Shops think beyond beans with new hoppang
For generations, the steamed buns have had red bean paste at the center. But this tradition is changing as manufacturers experiment with new types of fillings.
Convenience store chain CU, for example, teamed up with celebrity chef and restaurant entrepreneur Baek Jong-won to add restaurant dishes to hoppang starting last year.
The company said Tuesday that it would release two hoppang products based on dishes from Baek’s most successful franchises: barbecue restaurant Saemaul Sikdang and Chinese restaurant Hong Kong Banjum 0410. The buns will hit the market this month.
Last year, CU presented two versions based from pork dishes: one with pork and chives, like Chinese-style dumplings, and the other a stir-fried dish of pork and red chilies, a dish frequently sold at Chinese restaurants in Korea.
After a successful launch last year, the company will restart sales of the series this Thursday. It will add pork marinated in soy sauce to the lineup. The ones released last year also received a recipe upgrade to contain more meat and have a stronger taste of scallions, which in Korea is strongly associated with Chinese cuisine.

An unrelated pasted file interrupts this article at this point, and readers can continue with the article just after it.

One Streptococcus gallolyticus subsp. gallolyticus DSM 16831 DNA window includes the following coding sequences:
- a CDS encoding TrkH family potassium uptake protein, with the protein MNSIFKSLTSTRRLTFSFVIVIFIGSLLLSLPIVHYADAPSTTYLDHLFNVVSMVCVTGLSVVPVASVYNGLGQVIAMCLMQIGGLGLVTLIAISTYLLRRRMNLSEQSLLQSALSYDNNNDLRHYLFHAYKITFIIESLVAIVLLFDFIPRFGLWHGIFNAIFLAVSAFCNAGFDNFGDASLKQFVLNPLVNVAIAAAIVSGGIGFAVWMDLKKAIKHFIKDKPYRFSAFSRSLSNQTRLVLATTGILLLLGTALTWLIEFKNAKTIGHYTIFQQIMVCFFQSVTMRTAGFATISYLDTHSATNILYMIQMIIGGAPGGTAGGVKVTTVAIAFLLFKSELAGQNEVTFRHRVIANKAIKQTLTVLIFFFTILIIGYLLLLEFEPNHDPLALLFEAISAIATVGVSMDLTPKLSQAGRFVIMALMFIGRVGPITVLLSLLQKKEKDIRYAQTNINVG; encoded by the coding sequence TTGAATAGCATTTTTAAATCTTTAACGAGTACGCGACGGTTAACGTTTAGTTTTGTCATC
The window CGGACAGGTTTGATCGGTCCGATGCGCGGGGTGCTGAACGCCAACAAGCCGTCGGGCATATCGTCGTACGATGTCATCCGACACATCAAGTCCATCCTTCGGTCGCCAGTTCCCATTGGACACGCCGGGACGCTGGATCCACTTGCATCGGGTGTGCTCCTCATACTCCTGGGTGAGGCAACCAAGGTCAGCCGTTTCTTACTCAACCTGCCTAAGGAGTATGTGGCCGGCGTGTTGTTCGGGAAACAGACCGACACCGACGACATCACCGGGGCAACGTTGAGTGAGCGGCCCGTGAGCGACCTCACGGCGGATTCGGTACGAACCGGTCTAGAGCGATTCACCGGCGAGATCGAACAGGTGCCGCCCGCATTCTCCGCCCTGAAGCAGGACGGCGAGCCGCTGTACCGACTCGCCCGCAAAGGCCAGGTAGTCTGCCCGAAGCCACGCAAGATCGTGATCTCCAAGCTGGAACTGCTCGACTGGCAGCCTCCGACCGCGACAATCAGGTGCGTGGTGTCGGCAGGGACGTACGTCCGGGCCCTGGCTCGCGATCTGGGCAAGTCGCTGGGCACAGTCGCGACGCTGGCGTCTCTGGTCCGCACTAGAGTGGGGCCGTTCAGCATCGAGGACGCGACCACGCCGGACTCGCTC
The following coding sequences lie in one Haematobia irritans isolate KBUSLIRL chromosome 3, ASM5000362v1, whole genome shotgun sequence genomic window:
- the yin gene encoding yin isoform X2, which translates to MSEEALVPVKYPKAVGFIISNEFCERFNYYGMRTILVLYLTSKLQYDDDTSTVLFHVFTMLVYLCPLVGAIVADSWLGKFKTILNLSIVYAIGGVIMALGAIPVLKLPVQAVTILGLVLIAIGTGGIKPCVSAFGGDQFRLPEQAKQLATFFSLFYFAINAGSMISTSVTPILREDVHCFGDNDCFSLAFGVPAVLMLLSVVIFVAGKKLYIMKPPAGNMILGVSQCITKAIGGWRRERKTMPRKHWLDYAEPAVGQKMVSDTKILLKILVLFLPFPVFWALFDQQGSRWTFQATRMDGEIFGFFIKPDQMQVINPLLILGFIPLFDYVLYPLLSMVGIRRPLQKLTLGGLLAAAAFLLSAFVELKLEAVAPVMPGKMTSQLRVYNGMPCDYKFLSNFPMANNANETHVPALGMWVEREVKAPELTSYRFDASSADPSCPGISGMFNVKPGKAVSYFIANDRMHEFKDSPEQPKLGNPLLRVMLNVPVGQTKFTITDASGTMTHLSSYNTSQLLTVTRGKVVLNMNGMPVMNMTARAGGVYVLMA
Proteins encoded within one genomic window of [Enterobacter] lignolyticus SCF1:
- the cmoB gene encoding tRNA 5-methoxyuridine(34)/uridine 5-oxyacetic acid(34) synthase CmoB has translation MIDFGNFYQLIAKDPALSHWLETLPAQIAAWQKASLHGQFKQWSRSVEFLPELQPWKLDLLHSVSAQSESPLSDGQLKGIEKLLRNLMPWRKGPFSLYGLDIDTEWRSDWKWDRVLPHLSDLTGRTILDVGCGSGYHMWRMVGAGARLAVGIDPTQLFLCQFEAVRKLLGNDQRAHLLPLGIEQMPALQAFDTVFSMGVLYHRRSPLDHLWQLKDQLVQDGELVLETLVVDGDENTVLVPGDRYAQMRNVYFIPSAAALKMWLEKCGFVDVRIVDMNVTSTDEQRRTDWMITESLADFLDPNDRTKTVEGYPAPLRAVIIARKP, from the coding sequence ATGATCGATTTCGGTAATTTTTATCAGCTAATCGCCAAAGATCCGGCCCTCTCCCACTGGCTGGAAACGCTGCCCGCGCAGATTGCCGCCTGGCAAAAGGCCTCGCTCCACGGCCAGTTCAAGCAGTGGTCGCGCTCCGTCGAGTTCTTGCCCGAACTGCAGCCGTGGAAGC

“We plan to improve our lineup of unconventional products, as we’re already receiving requests from social media to release hoppang varieties using tteokbokki [spicy rice cakes] and cheese,” said Choi Yoo-rim, a merchandiser of snacks and food at CU.
GS25 prepared 10 varieties of hoppang this year, and they start sales on Thursday. Eight of them don’t contain the traditional red bean paste.
“Red bean paste hoppang used to make up 53.5 percent of all hoppang varieties in 2015, but last year, non-red bean products like pizza hoppang accounted for 67.2 percent of all sales,” the company said.
GS25’s most unusual new option is the Cheese Buldak Hoppang, which features chicken marinated in an extremely spicy sauce and a piece of mozzarella cheese at its center. One new release has a yellow-colored filling made with custard cream, so that the hoppang itself looks like a half-cooked egg. The Honey Seed Hoppang was inspired by the Korean street food hotteok, a pancake with various seeds, nuts and honey inside.
The last two, which were released last year, contain shrimp and meat. GS25 said the two varieties were modified to have a thinner layer of bread and more meat to make them taste more like dumplings. GS25 added that hoppang sales are increasing by an average of 17 percent every year.
BY SONG KYOUNG-SON [firstname.lastname@example.org]